LAURA f English, Spanish, Italian, Romanian|
Pronounced: LOR-a, LOR-ah
LORRAINE f English
Feminine form of the Late Latin name Laurus, which meant "laurel". In ancient Rome the leaves of laurel trees were used to create victors' garlands. Saint Laura was a 9th-century Spanish martyr, a nun who was thrown into a vat of molten lead by the Moors. Another famous bearer was Laura Secord, a Canadian heroine during the War of 1812.
Variants: - Laure - French / Laureen - English (pet form) / Laurel - English (pet form of Laura) / Laural - English / Nicknames: Lauri, Laurie.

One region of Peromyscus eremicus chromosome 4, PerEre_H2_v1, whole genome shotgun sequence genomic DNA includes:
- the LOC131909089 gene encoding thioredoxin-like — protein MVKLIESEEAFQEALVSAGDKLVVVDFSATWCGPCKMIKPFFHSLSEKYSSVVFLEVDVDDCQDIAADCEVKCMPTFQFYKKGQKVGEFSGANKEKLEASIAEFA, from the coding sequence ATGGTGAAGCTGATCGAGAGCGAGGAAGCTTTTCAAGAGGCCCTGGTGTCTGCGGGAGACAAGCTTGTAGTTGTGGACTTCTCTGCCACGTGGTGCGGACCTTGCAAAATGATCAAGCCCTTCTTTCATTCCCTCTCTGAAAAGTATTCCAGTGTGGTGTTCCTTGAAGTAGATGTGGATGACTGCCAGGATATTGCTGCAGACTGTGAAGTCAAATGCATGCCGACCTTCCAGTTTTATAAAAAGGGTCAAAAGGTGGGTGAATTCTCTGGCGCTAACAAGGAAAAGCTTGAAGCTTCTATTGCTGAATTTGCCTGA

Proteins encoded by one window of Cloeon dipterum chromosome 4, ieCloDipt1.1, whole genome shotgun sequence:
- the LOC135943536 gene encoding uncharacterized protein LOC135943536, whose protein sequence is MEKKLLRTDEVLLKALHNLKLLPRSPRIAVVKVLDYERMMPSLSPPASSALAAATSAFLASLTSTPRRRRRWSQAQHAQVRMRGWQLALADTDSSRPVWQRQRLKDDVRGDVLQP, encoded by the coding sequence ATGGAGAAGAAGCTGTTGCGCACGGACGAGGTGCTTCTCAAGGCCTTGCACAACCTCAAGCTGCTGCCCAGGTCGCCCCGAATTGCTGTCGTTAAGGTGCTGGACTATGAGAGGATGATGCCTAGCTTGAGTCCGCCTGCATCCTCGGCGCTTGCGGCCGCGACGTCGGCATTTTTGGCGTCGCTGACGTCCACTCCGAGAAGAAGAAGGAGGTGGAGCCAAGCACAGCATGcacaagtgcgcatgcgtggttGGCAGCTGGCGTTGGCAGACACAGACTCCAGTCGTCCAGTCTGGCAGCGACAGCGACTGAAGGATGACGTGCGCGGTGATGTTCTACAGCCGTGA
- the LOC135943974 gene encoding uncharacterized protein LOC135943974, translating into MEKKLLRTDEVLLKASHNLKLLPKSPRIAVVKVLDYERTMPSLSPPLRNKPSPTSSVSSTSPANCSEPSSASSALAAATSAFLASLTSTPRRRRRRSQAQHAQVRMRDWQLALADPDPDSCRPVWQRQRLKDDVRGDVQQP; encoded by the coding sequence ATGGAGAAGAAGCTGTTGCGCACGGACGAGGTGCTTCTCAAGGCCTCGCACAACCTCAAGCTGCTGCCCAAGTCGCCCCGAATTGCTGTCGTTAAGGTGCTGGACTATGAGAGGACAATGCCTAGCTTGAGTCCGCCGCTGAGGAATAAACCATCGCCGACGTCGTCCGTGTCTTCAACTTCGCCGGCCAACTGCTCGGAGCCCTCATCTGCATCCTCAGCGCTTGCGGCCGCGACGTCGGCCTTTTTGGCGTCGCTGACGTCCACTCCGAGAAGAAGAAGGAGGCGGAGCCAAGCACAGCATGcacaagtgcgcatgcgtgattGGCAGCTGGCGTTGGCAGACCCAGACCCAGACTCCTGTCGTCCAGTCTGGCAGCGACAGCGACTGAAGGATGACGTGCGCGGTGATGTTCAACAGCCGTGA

Pronounced: lor-RAYN, lor-RAIN
From the name of a region in France which means "kingdom of Lothair". Lothair was a Frankish king, the great-grandson of Charlemagne, whose realm was in the part of France that is now called Lorraine, or in German Lothringen (from Latin Lothari regnum). This name may also serve as a combination of LAURA and ANNE.
Variants: -nationality / Nicknames: Lori, Lorrie, Lora.